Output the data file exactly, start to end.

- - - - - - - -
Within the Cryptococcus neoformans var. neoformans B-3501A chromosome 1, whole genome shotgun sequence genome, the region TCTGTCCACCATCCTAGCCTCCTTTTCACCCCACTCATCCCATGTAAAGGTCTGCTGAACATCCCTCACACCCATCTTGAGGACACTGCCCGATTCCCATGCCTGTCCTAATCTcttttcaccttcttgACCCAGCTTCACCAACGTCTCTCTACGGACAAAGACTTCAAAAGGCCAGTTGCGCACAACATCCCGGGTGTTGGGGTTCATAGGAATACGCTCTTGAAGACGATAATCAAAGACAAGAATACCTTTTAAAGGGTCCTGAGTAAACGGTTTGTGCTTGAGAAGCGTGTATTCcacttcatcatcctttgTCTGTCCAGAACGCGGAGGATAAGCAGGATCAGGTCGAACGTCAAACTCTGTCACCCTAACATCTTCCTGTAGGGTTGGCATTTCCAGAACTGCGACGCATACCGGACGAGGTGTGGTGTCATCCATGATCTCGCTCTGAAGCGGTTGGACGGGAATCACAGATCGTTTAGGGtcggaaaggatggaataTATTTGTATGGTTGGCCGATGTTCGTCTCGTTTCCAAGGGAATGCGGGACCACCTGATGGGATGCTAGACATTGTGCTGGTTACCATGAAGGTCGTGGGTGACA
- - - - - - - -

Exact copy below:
Within the Cryptococcus neoformans var. neoformans B-3501A chromosome 1, whole genome shotgun sequence genome, the region TCTGTCCACCATCCTAGCCTCCTTTTCACCCCACTCATCCCATGTAAAGGTCTGCTGAACATCCCTCACACCCATCTTGAGGACACTGCCCGATTCCCATGCCTGTCCTAATCTcttttcaccttcttgACCCAGCTTCACCAACGTCTCTCTACGGACAAAGACTTCAAAAGGCCAGTTGCGCACAACATCCCGGGTGTTGGGGTTCATAGGAATACGCTCTTGAAGACGATAATCAAAGACAAGAATACCTTTTAAAGGGTCCTGAGTAAACGGTTTGTGCTTGAGAAGCGTGTATTCcacttcatcatcctttgTCTGTCCAGAACGCGGAGGATAAGCAGGATCAGGTCGAACGTCAAACTCTGTCACCCTAACATCTTCCTGTAGGGTTGGCATTTCCAGAACTGCGACGCATACCGGACGAGGTGTGGTGTCATCCATGATCTCGCTCTGAAGCGGTTGGACGGGAATCACAGATCGTTTAGGGtcggaaaggatggaataTATTTGTATGGTTGGCCGATGTTCGTCTCGTTTCCAAGGGAATGCGGGACCACCTGATGGGATGCTAGACATTGTGCTGGTTACCATGAAGGTCGTGGGTGACA